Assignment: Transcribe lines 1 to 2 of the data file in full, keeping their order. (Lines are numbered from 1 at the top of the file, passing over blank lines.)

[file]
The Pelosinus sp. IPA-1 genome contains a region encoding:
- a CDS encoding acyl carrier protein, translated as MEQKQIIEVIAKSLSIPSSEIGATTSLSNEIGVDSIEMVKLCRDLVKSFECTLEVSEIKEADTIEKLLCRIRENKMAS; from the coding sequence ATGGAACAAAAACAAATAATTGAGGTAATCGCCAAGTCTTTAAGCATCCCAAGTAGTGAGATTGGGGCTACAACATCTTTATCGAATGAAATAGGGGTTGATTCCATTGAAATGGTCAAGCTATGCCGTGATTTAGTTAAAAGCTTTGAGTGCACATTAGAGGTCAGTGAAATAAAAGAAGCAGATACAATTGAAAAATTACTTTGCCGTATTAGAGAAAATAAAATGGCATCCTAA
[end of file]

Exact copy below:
The Pelosinus sp. IPA-1 genome contains a region encoding:
- a CDS encoding acyl carrier protein, translated as MEQKQIIEVIAKSLSIPSSEIGATTSLSNEIGVDSIEMVKLCRDLVKSFECTLEVSEIKEADTIEKLLCRIRENKMAS; from the coding sequence ATGGAACAAAAACAAATAATTGAGGTAATCGCCAAGTCTTTAAGCATCCCAAGTAGTGAGATTGGGGCTACAACATCTTTATCGAATGAAATAGGGGTTGATTCCATTGAAATGGTCAAGCTATGCCGTGATTTAGTTAAAAGCTTTGAGTGCACATTAGAGGTCAGTGAAATAAAAGAAGCAGATACAATTGAAAAATTACTTTGCCGTATTAGAGAAAATAAAATGGCATCCTAA